On Friday (8/3) the pressure gradient is to become more defined driven by high pressure at 1026 mbs north of Hawaii ridging east producing north winds at 20 kts off all of North and Central CA and up to 25 over North CA perhaps resulting in marginally larger north local windswell but still with poor conditions. Saturday (8/4) the fetch is to hold locally with north winds 20+ kts over all of North and Central CA and up to 25 kts over North CA covering a good area off the coast resulting in more short period junky north windswell down into Central CA. The gradient and fetch is to start fading on Sun (8/5) as low pressure from the Gulf of Alaska falls southeast. Still north winds to be 20 kts along most of North CA and all of Central CA resulting in more junky short period north windswell at exposed breaks. That fetch is to fade even more on Mon (8/6) with north winds 15 kts isolated mainly to Central CA. No windswell expected.

Hawaii: Friday (8/3) the easterly fetch is to start fading as high pressure starts to break down north of the Islands. Easterly fetch is to still be in play at 15 kts, but no longer continuous between CA and HI. Sat (8/4) no windswell is expected as easterly fetch falls below the 15 kt threshold within 600 nmiles east of the Islands. No change Sun-Mon (8/6) with east fetch below 15 kts east of the Islands.


South Pacific

Beyond 72 hours the models indicate a gale is to form in the deep South Central Pacific with 35-40 kt south winds aimed north starting to get traction on the oceans surface with seas building from 27 ft at 57S 160W aimed northeast. In the evening fetch is to build in coverage at 40 kts aimed north with seas 30 ft at 55S 155W aimed north-northeast. On Sat AM (8/4) fetch is to fade but still decent in coverage at 35-40 kts from the south with seas 32 ft at 50S 150W aimed north-northeast. In the evening fetch is to fade in coverage still at barely 40 kts from the south lifting north with seas 32 ft at 44.5S 147W. More of the same is forecast on Sun AM (8/5) with a tiny area of southwest winds at 35-40 kts lifting northeast with seas fading from 30 ft at 38.5S 141W. Fetch is to turn westerly in the evening at 40 kts with 28 ft seas at 38S 132.5W all aimed east. If all this develops as forecast some degree of respectable swell could result for Hawaii and more so for California down into Central America. Something to monitor.

And by Mon (8/6) additional fetch is to develop in the Southeast Pacific.

Details to follow...


MJO/ENSO Forecast

Kelvin Wave Eruption Rebuilding - ESPI Continues Rising

The Madden Julian Oscillation is a periodic weather cycle that tracks east along the equator circumnavigating the globe. It is characterized in it's Inactive Phase by enhanced trade winds and dry weather over the part of the equator it is in control of, and in it's Active Phase by slackening if not an outright reversing trade winds while enhancing precipitation. The oscillation occurs in roughly 20-30 day cycles (Inactive for 20-30 days, then Active for 20-30 days) over any single location on the planet, though most noticeable in the Pacific. During the Active Phase in the Pacific the MJO tends to support the formation of stronger and longer lasting gales resulting in enhanced potential for the formation of swell producing storms. Prolonged and consecutive Active MJO Phases in the Pacific help support the formation of El Nino. During the Inactive Phase the jet stream tends to split resulting in high pressure and less potential for swell producing storm development. Wind anomalies in the Kelvin Wave Generation Area (KWGA) are key for understanding what Phase the MJO is in over the Pacific. The KWGA is located on the equator from 135E-170W and 5 degs north and south (or on the equator from New Guinea east to the dateline). West wind anomalies in the KWGA suggest the Active Phase of the MJO in the Pacific, and east anomalies suggests the Inactive Phase. In turn the Active Phase strengthens and the Inactive Phase weakens the jetstream, which in turn enhances or dampens storm production respectively in the Pacific.The paragraphs below analyze the state of the MJO in the Pacific and provide forecasts for MJO activity (which directly relate to the potential for swell production).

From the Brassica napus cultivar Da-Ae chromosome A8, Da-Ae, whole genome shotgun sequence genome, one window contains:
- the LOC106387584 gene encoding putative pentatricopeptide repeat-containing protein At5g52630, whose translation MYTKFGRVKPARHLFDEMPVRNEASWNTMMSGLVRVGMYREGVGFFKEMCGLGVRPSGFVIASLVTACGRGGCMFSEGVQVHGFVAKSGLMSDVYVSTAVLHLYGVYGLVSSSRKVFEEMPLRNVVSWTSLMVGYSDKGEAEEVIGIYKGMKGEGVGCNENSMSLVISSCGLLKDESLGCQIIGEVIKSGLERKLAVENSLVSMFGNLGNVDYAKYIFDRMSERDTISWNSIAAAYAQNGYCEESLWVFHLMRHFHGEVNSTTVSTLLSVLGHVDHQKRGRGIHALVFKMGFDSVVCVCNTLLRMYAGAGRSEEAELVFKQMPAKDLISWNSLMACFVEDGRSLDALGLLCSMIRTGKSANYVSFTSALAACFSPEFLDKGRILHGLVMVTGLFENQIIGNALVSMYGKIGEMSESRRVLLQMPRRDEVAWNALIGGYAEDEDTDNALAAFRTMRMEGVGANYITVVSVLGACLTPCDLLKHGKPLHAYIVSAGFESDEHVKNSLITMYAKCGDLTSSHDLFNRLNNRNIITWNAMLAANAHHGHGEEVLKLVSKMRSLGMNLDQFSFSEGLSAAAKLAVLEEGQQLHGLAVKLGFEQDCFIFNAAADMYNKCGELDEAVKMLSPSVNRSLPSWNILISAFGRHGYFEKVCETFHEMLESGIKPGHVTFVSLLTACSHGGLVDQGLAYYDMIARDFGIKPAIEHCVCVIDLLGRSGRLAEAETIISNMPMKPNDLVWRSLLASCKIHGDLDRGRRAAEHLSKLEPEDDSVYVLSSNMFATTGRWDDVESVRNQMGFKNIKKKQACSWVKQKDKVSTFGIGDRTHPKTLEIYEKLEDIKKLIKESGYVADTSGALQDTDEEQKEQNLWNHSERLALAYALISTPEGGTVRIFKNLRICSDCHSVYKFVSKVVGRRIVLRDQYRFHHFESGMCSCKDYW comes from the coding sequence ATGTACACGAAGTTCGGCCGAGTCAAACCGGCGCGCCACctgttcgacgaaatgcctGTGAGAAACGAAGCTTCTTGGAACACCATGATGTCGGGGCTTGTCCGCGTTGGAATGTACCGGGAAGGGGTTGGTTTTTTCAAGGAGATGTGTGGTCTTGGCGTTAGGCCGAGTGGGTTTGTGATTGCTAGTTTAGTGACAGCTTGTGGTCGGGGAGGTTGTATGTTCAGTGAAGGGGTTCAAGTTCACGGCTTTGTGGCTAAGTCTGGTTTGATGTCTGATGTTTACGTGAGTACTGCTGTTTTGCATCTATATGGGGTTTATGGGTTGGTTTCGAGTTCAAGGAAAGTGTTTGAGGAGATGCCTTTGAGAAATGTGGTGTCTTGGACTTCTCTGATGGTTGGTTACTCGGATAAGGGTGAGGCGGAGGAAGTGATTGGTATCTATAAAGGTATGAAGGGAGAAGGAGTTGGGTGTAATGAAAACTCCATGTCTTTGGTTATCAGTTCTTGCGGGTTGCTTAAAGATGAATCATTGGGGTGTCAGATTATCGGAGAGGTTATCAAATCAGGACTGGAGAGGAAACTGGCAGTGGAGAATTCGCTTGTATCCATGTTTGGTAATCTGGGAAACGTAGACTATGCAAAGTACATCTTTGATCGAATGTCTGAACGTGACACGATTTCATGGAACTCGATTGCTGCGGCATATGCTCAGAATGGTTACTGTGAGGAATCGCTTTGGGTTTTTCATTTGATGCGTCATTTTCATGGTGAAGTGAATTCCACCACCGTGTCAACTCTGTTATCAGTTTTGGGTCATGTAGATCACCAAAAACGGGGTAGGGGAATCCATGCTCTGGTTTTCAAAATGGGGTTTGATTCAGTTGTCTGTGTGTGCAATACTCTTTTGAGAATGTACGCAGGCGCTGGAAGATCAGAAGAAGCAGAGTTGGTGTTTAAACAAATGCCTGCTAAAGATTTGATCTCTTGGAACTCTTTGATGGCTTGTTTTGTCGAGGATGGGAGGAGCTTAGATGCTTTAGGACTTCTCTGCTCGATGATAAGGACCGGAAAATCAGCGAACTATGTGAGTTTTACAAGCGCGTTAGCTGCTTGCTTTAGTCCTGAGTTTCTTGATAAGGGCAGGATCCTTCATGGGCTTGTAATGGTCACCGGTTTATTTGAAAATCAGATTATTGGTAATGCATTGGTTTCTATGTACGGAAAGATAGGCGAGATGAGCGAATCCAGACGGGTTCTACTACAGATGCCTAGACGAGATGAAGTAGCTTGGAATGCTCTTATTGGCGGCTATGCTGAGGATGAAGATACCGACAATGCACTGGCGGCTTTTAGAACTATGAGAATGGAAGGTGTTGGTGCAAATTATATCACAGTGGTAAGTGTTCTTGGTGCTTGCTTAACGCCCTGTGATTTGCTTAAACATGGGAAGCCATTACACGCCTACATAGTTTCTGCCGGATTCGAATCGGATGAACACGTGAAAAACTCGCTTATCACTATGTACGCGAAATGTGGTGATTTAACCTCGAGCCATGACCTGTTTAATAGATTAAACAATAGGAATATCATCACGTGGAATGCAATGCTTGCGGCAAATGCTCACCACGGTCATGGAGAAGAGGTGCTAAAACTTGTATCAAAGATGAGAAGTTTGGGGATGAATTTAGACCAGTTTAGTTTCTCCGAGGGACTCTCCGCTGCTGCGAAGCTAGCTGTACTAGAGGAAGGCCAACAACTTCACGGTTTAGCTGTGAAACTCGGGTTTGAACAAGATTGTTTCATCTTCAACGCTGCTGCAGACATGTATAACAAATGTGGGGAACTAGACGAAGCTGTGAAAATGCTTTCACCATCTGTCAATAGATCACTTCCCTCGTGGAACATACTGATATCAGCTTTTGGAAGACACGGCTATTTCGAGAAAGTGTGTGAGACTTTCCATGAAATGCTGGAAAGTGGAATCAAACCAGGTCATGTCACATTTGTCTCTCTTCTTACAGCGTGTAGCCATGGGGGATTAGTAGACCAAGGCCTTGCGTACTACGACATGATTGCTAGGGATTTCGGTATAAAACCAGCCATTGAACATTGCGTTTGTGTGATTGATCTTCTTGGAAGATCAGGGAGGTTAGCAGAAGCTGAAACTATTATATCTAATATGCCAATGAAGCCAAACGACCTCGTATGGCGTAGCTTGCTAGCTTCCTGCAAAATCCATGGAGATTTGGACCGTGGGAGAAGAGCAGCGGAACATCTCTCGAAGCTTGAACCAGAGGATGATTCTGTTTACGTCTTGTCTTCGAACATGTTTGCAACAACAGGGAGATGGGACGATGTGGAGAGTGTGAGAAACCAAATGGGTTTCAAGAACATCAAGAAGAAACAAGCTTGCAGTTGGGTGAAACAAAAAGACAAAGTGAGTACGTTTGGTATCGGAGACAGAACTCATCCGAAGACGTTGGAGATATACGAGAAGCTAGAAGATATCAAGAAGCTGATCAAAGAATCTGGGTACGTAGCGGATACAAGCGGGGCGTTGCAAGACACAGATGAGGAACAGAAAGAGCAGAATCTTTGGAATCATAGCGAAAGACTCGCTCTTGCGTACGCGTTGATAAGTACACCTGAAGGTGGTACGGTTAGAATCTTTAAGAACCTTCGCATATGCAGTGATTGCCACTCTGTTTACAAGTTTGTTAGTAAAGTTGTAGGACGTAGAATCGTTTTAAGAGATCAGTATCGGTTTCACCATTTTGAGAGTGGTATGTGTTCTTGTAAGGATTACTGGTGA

Overview: La Nina started developing in early 2016, but westward displaced and generally weak. And by March 2017, it was gone with suspicious warming developing along South America and over the Galapagos to a point south of Hawaii. By May the atmosphere returned to a neutral configuration but then in July east anomalies started building in the KWGA and have not stopped, with cold water upwelling over the the Nino1.2 and 3.4 areas, indicative of La Nina. A double dip La Nina was in control and continued through the Winter of 2017-2018. But warming started building along the South and Central American coast in early March 2018 associated with two upwelling Kelvin Waves, and was building over equatorial waters in July, suggesting the demise of La Nina and possibly turning towards El Nino.

Summer 2018 (California & Hawaii) = 4.0
Rating based on a 1-10 scale: 1 being the lowest (small and infrequent surf conditions), 5 being normal/average, and 10 being extraordinary (frequent events of large, long period swells)

KWGA/Equatorial Surface Wind Analysis & Short-term Forecast:
Analysis (TAO Buoys): As of Sun (7/29) 5 day average winds were solidly from the east over the Eastern equatorial Pacific then weakening starting on the dateline turning moderately westerly over the core of the Kelvin Wave Generation Area. Anomalies were light easterly over the East equatorial Pacific turning calm west of there then reversing and turning solid westerly over the core of the KWGA.